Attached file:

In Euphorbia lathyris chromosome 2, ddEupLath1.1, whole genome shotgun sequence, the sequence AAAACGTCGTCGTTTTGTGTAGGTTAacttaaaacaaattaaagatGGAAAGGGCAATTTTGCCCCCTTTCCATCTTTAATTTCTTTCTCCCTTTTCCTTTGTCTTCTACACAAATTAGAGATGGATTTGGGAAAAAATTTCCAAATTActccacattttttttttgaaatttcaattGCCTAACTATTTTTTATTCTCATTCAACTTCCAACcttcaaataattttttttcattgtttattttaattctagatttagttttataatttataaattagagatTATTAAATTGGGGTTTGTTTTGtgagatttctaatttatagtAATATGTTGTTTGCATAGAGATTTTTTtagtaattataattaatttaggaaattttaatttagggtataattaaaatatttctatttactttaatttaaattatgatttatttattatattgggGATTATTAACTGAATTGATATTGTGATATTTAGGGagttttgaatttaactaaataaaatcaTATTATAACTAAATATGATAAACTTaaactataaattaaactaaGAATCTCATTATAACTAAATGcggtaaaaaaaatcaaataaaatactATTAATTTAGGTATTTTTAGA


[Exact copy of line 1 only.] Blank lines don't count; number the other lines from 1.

In Euphorbia lathyris chromosome 2, ddEupLath1.1, whole genome shotgun sequence, the sequence AAAACGTCGTCGTTTTGTGTAGGTTAacttaaaacaaattaaagatGGAAAGGGCAATTTTGCCCCCTTTCCATCTTTAATTTCTTTCTCCCTTTTCCTTTGTCTTCTACACAAATTAGAGATGGATTTGGGAAAAAATTTCCAAATTActccacattttttttttgaaatttcaattGCCTAACTATTTTTTATTCTCATTCAACTTCCAACcttcaaataattttttttcattgtttattttaattctagatttagttttataatttataaattagagatTATTAAATTGGGGTTTGTTTTGtgagatttctaatttatagtAATATGTTGTTTGCATAGAGATTTTTTtagtaattataattaatttaggaaattttaatttagggtataattaaaatatttctatttactttaatttaaattatgatttatttattatattgggGATTATTAACTGAATTGATATTGTGATATTTAGGGagttttgaatttaactaaataaaatcaTATTATAACTAAATATGATAAACTTaaactataaattaaactaaGAATCTCATTATAACTAAATGcggtaaaaaaaatcaaataaaatactATTAATTTAGGTATTTTTAGA